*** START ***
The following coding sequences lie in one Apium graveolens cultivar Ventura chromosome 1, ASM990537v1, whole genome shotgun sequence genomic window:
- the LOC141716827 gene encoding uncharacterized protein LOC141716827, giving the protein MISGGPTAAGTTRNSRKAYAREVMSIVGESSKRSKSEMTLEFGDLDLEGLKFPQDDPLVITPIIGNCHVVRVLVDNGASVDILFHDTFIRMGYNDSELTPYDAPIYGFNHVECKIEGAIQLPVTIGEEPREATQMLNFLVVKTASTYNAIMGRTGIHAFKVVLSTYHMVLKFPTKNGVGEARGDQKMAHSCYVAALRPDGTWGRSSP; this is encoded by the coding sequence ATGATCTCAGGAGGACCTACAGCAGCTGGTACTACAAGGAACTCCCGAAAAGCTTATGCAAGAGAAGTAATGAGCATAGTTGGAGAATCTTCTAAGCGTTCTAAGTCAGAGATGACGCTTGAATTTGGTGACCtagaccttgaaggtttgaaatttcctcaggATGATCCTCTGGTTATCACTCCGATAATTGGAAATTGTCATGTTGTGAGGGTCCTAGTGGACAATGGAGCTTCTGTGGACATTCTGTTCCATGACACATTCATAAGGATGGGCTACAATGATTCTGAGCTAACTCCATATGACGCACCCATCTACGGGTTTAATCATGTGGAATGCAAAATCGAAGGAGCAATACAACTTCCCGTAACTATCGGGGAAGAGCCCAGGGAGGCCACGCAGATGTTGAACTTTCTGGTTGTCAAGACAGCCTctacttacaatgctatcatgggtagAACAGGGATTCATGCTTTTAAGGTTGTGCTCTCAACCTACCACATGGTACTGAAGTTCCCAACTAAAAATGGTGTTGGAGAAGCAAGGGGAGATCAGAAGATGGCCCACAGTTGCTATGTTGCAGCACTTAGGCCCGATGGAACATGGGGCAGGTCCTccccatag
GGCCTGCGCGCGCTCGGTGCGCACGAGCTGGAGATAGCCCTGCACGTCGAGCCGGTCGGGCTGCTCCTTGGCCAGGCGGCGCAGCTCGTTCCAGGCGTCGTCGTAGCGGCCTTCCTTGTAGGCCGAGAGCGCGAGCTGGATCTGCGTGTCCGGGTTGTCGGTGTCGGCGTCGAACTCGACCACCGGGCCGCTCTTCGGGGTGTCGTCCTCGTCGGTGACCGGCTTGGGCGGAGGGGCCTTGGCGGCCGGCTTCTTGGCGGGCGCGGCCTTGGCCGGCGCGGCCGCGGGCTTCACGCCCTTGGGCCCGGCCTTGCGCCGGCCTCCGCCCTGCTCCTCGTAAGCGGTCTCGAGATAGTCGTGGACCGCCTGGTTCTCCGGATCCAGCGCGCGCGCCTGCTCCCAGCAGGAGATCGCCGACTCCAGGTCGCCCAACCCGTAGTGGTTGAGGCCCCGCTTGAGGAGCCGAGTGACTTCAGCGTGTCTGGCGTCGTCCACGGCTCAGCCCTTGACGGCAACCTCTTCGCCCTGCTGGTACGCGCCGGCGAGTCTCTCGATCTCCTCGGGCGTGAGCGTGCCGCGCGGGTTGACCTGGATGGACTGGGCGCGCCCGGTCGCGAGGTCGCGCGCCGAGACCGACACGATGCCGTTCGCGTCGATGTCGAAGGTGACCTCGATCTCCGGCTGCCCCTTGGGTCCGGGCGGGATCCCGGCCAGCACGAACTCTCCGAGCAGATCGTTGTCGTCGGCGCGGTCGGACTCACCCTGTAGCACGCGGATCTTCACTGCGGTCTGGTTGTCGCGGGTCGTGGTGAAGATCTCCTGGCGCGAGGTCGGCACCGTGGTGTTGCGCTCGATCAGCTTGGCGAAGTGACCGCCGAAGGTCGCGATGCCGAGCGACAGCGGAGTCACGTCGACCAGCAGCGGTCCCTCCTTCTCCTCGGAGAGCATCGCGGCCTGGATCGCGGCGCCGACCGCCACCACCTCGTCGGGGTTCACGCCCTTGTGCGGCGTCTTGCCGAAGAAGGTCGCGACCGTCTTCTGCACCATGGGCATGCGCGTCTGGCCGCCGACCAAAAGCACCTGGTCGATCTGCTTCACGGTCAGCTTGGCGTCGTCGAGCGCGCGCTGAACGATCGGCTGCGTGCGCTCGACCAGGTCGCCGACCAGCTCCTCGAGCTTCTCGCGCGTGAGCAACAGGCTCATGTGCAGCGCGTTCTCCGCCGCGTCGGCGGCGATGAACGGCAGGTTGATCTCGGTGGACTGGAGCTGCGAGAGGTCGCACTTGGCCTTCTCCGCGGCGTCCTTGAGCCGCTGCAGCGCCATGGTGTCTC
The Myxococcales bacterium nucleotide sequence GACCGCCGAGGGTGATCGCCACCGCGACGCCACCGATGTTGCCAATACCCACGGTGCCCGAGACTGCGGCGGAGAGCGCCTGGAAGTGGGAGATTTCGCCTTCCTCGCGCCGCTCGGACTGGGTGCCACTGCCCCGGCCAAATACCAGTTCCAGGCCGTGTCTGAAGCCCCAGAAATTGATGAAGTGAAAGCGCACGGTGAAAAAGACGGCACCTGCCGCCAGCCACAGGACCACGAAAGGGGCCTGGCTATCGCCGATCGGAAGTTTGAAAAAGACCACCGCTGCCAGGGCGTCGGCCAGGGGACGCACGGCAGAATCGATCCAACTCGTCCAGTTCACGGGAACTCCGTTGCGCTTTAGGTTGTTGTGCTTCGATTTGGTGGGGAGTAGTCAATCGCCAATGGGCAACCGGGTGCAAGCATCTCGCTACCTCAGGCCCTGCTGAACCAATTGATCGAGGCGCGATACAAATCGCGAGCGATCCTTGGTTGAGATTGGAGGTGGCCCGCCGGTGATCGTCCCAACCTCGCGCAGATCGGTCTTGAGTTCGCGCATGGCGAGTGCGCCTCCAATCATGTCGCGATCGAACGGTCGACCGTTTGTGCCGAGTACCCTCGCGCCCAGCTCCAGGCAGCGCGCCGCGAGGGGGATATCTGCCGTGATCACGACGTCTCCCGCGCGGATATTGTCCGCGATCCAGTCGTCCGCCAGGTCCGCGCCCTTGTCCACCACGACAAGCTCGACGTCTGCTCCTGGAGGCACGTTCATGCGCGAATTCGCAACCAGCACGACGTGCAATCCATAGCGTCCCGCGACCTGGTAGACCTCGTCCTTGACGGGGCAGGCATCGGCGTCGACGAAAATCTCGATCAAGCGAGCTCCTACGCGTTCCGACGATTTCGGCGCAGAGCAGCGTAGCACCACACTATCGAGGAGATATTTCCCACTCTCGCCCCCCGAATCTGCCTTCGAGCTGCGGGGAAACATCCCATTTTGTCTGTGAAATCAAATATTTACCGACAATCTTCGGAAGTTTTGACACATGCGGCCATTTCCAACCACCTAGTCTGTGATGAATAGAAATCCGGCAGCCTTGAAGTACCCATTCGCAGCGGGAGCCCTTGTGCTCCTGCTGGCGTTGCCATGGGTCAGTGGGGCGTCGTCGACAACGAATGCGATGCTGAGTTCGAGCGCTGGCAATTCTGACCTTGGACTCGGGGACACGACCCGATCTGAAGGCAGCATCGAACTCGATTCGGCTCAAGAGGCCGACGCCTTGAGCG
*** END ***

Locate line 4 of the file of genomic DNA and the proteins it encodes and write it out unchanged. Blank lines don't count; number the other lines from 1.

The Myxococcales bacterium nucleotide sequence GACCGCCGAGGGTGATCGCCACCGCGACGCCACCGATGTTGCCAATACCCACGGTGCCCGAGACTGCGGCGGAGAGCGCCTGGAAGTGGGAGATTTCGCCTTCCTCGCGCCGCTCGGACTGGGTGCCACTGCCCCGGCCAAATACCAGTTCCAGGCCGTGTCTGAAGCCCCAGAAATTGATGAAGTGAAAGCGCACGGTGAAAAAGACGGCACCTGCCGCCAGCCACAGGACCACGAAAGGGGCCTGGCTATCGCCGATCGGAAGTTTGAAAAAGACCACCGCTGCCAGGGCGTCGGCCAGGGGACGCACGGCAGAATCGATCCAACTCGTCCAGTTCACGGGAACTCCGTTGCGCTTTAGGTTGTTGTGCTTCGATTTGGTGGGGAGTAGTCAATCGCCAATGGGCAACCGGGTGCAAGCATCTCGCTACCTCAGGCCCTGCTGAACCAATTGATCGAGGCGCGATACAAATCGCGAGCGATCCTTGGTTGAGATTGGAGGTGGCCCGCCGGTGATCGTCCCAACCTCGCGCAGATCGGTCTTGAGTTCGCGCATGGCGAGTGCGCCTCCAATCATGTCGCGATCGAACGGTCGACCGTTTGTGCCGAGTACCCTCGCGCCCAGCTCCAGGCAGCGCGCCGCGAGGGGGATATCTGCCGTGATCACGACGTCTCCCGCGCGGATATTGTCCGCGATCCAGTCGTCCGCCAGGTCCGCGCCCTTGTCCACCACGACAAGCTCGACGTCTGCTCCTGGAGGCACGTTCATGCGCGAATTCGCAACCAGCACGACGTGCAATCCATAGCGTCCCGCGACCTGGTAGACCTCGTCCTTGACGGGGCAGGCATCGGCGTCGACGAAAATCTCGATCAAGCGAGCTCCTACGCGTTCCGACGATTTCGGCGCAGAGCAGCGTAGCACCACACTATCGAGGAGATATTTCCCACTCTCGCCCCCCGAATCTGCCTTCGAGCTGCGGGGAAACATCCCATTTTGTCTGTGAAATCAAATATTTACCGACAATCTTCGGAAGTTTTGACACATGCGGCCATTTCCAACCACCTAGTCTGTGATGAATAGAAATCCGGCAGCCTTGAAGTACCCATTCGCAGCGGGAGCCCTTGTGCTCCTGCTGGCGTTGCCATGGGTCAGTGGGGCGTCGTCGACAACGAATGCGATGCTGAGTTCGAGCGCTGGCAATTCTGACCTTGGACTCGGGGACACGACCCGATCTGAAGGCAGCATCGAACTCGATTCGGCTCAAGAGGCCGACGCCTTGAGCG